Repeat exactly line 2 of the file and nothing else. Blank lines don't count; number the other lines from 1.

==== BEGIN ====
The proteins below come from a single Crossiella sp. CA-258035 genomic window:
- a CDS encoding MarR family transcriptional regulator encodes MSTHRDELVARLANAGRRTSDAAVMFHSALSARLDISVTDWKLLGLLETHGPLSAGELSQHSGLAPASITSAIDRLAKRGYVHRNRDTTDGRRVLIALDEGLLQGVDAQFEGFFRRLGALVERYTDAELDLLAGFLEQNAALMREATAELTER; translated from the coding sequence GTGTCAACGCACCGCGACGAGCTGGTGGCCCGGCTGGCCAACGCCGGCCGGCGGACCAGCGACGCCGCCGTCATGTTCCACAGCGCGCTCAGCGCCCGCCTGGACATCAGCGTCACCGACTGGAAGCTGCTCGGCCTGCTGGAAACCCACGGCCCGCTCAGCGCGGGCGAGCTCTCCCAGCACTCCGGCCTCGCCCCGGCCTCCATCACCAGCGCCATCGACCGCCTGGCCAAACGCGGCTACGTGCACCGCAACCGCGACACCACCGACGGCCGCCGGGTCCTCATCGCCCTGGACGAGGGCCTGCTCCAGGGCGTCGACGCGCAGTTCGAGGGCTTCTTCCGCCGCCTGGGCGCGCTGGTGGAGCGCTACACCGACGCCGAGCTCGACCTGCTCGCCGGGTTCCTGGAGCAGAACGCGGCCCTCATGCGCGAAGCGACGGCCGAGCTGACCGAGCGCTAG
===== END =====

- a CDS encoding MarR family transcriptional regulator encodes MSTHRDELVARLANAGRRTSDAAVMFHSALSARLDISVTDWKLLGLLETHGPLSAGELSQHSGLAPASITSAIDRLAKRGYVHRNRDTTDGRRVLIALDEGLLQGVDAQFEGFFRRLGALVERYTDAELDLLAGFLEQNAALMREATAELTER; translated from the coding sequence GTGTCAACGCACCGCGACGAGCTGGTGGCCCGGCTGGCCAACGCCGGCCGGCGGACCAGCGACGCCGCCGTCATGTTCCACAGCGCGCTCAGCGCCCGCCTGGACATCAGCGTCACCGACTGGAAGCTGCTCGGCCTGCTGGAAACCCACGGCCCGCTCAGCGCGGGCGAGCTCTCCCAGCACTCCGGCCTCGCCCCGGCCTCCATCACCAGCGCCATCGACCGCCTGGCCAAACGCGGCTACGTGCACCGCAACCGCGACACCACCGACGGCCGCCGGGTCCTCATCGCCCTGGACGAGGGCCTGCTCCAGGGCGTCGACGCGCAGTTCGAGGGCTTCTTCCGCCGCCTGGGCGCGCTGGTGGAGCGCTACACCGACGCCGAGCTCGACCTGCTCGCCGGGTTCCTGGAGCAGAACGCGGCCCTCATGCGCGAAGCGACGGCCGAGCTGACCGAGCGCTAG